Showing 1 - of results
For updates on upcoming episodes, pictures of Misha being Misha and behind the scenes content follow us on social platforms and subcribe to our newsletter here.
Pancakes are thin, round cakes of batter poured onto a griddle and cooked on both sides, typically served by twos, threes, or more for breakfast.
Pancakes go back millennia. Every culture has its own version. In our world, travelers appreciate them as a significant breakfast. Are there regional styles of pancake? Only a few varieties boast unique local or ethnic character. These include the blue corn pancakes of New Mexico, the lacy ployes of northern Maine, and the palacinke of the heartland’s Eastern European tables. The universal appeal of pancakes takes them beyond regionality.
Nearly all pancake batters contain eggs, milk (and/or buttermilk), baking powder, and a starch such as wheat flour, cornmeal, or buckwheat. Cooks fry them in butter on a griddle or in a pan and flip them so both sides develop a slightly crisp surface. They are served with syrup, usually maple or maple-flavored.
Pancake batter might also include pieces of fruit, chocolate chips, nuts, or bits of bacon. Southern cooks sometimes add sweet potatoes to give the batter an earthy flavor and an orange hue. Wrap a cooked pancake around a sausage link and the package becomes a pig in a blanket.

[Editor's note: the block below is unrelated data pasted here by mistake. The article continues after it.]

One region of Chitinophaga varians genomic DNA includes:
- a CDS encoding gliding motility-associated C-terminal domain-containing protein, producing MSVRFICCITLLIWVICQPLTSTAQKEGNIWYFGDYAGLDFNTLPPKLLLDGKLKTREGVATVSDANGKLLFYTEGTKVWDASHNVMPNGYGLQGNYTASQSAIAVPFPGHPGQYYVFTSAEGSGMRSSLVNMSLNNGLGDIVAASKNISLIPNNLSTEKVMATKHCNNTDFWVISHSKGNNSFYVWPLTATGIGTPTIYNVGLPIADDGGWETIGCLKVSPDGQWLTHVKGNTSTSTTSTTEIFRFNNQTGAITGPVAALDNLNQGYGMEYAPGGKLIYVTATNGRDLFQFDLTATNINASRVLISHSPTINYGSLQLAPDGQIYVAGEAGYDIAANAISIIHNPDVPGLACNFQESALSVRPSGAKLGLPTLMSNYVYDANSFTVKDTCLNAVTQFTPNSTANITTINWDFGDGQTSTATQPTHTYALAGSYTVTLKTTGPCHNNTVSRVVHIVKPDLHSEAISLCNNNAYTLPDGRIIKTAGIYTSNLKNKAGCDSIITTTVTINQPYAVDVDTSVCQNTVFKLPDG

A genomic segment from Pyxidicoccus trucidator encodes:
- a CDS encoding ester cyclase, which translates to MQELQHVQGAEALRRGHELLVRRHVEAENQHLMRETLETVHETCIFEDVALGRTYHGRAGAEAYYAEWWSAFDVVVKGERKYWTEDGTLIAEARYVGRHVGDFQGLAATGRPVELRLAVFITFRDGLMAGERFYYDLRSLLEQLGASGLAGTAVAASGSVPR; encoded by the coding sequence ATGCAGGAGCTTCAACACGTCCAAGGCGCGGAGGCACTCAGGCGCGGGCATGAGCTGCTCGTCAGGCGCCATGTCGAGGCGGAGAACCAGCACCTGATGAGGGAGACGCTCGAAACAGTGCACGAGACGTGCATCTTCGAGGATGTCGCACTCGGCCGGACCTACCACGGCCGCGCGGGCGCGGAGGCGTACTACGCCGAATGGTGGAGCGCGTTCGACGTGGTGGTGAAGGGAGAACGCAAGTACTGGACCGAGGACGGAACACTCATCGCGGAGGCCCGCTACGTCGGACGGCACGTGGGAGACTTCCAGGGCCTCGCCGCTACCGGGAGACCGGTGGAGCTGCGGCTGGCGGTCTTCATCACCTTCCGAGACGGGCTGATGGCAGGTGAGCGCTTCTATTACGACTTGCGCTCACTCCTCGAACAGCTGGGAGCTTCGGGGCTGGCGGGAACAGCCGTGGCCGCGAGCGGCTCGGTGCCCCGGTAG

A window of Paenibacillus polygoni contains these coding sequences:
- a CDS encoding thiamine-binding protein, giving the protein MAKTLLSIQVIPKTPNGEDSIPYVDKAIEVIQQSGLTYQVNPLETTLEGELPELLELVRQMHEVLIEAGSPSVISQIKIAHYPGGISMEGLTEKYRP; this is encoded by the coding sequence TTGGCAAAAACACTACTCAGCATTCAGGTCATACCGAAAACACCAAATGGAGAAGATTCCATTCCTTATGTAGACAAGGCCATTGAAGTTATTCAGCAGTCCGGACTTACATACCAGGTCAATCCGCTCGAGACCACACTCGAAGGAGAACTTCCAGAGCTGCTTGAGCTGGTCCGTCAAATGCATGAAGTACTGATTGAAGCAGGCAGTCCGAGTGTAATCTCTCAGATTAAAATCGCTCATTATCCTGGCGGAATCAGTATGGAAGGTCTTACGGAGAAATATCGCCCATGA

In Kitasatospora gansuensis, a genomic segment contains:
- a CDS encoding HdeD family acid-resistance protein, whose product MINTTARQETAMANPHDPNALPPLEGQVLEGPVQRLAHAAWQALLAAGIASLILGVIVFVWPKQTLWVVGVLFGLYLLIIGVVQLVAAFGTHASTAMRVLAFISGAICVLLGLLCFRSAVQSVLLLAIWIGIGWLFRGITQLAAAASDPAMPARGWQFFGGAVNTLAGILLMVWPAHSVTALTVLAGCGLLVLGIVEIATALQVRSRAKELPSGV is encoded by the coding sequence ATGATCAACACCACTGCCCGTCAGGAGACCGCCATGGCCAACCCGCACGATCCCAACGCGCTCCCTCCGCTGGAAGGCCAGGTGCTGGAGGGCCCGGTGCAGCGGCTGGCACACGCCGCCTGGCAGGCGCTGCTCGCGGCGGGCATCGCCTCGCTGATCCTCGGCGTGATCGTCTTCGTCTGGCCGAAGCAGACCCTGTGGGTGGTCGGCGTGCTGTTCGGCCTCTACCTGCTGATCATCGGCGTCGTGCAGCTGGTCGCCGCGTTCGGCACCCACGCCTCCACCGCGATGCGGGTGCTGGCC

Size and thickness vary dramatically. Little “silver dollar” cakes arrive by the dozen. Two or three people can feast on a single pizza-wide, inch-thick pancake at Charlie Parker’s Diner in Springfield, Illinois. (Eat four and they’re free.)
They just might be pancakes, if you don’t mind leaving out the leavener and creating really thin ones. A common variation, especially in the Midwest, is what cafes call Swedish pancakes. Customarily, these skinny ‘cakes come with lingonberries or lingonberry jam instead of the sugary syrup that typically accompanies the dish.
Some restaurants bake pancakes. In this case, the leavening power of eggs makes them rise up in the manner of a souffle or popover. Bette’s Oceanview Diner of Berkeley, California, calls them souffle pancakes. The Original Pancake House chain serves them as “Dutch Babies.”
Potato pancakes, which one sees more as a side dish at supper than a main course at breakfast, are savory. Recipes usually call for onions woven in among shredded potatoes, and condiments include sour cream and/or apple sauce. Known in Jewish culture as latkes, two such potato pancakes take the place of rye bread slices to make a corned beef sandwich at Manny’s in Chicago.